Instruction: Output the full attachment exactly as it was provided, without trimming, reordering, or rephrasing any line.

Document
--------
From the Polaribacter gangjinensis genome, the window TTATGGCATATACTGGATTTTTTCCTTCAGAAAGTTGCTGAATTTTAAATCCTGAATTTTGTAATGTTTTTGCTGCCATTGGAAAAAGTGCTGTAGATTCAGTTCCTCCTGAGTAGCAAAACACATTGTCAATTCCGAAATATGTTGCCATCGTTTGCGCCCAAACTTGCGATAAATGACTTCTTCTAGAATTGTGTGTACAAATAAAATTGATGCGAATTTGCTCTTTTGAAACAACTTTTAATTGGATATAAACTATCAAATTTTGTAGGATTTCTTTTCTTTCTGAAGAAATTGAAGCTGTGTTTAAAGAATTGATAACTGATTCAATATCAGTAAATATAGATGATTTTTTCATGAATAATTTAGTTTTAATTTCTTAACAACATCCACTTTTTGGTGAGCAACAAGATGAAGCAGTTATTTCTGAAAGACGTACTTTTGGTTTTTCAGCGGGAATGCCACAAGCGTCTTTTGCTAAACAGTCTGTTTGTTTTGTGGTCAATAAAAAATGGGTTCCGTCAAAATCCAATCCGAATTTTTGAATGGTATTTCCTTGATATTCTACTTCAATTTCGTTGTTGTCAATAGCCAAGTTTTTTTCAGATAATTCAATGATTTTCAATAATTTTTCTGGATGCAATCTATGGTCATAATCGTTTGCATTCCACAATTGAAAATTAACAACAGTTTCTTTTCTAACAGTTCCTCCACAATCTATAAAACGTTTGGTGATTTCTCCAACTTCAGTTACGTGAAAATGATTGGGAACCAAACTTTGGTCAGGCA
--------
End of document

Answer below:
From the Polaribacter gangjinensis genome, the window TTATGGCATATACTGGATTTTTTCCTTCAGAAAGTTGCTGAATTTTAAATCCTGAATTTTGTAATGTTTTTGCTGCCATTGGAAAAAGTGCTGTAGATTCAGTTCCTCCTGAGTAGCAAAACACATTGTCAATTCCGAAATATGTTGCCATCGTTTGCGCCCAAACTTGCGATAAATGACTTCTTCTAGAATTGTGTGTACAAATAAAATTGATGCGAATTTGCTCTTTTGAAACAACTTTTAATTGGATATAAACTATCAAATTTTGTAGGATTTCTTTTCTTTCTGAAGAAATTGAAGCTGTGTTTAAAGAATTGATAACTGATTCAATATCAGTAAATATAGATGATTTTTTCATGAATAATTTAGTTTTAATTTCTTAACAACATCCACTTTTTGGTGAGCAACAAGATGAAGCAGTTATTTCTGAAAGACGTACTTTTGGTTTTTCAGCGGGAATGCCACAAGCGTCTTTTGCTAAACAGTCTGTTTGTTTTGTGGTCAATAAAAAATGGGTTCCGTCAAAATCCAATCCGAATTTTTGAATGGTATTTCCTTGATATTCTACTTCAATTTCGTTGTTGTCAATAGCCAAGTTTTTTTCAGATAATTCAATGATTTTCAATAATTTTTCTGGATGCAATCTATGGTCATAATCGTTTGCATTCCACAATTGAAAATTAACAACAGTTTCTTTTCTAACAGTTCCTCCACAATCTATAAAACGTTTGGTGATTTCTCCAACTTCAGTTACGTGAAAATGATTGGGAACCAAACTTTGGTCAGGCA